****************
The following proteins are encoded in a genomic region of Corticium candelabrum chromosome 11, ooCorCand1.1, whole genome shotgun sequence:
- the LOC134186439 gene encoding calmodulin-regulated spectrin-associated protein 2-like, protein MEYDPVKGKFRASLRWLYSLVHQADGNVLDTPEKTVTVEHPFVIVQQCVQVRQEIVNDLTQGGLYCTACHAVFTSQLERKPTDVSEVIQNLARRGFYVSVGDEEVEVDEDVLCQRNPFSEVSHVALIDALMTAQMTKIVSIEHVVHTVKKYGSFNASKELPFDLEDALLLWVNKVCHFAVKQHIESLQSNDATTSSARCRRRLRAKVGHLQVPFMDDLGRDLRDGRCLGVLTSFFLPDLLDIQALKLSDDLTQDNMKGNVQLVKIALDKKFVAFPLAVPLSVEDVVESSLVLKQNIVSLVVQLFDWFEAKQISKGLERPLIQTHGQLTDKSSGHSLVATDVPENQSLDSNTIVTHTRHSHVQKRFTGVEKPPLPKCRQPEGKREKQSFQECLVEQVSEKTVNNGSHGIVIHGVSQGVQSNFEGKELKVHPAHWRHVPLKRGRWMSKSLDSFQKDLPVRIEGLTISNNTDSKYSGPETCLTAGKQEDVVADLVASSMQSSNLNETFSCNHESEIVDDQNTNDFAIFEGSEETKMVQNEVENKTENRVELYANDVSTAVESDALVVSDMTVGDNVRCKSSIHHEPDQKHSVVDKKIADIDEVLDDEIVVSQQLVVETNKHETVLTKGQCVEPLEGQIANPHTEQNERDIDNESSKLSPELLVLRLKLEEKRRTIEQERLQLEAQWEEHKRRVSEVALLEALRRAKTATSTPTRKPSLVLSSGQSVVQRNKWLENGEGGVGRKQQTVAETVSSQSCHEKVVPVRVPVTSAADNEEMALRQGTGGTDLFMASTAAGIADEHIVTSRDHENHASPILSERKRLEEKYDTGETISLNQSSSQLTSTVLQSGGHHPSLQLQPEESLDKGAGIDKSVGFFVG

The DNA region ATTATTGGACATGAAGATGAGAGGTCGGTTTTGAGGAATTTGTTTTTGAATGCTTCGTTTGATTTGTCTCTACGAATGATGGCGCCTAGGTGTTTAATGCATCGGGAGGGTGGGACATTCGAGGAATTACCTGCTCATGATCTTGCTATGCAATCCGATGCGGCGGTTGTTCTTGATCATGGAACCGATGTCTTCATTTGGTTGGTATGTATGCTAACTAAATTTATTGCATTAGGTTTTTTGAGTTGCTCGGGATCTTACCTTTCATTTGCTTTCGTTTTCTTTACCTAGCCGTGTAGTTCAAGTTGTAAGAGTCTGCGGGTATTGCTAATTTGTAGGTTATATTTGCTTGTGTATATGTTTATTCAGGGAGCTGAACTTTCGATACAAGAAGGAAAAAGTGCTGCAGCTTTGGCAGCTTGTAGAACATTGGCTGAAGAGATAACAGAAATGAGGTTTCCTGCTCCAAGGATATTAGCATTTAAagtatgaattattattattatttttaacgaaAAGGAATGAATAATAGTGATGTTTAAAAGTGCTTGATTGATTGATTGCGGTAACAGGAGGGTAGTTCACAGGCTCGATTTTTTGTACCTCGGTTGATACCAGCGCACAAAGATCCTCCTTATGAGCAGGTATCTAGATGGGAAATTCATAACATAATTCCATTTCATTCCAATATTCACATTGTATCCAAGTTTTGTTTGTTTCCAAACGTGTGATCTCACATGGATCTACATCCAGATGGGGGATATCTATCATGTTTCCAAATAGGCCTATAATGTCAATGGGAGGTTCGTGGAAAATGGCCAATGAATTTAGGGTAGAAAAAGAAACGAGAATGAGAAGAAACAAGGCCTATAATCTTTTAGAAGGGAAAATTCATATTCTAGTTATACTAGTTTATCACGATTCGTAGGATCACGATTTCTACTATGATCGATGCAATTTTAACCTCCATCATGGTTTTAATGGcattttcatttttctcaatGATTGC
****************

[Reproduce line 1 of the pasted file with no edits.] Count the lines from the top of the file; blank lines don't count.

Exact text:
The following proteins are encoded in a genomic region of Corticium candelabrum chromosome 11, ooCorCand1.1, whole genome shotgun sequence: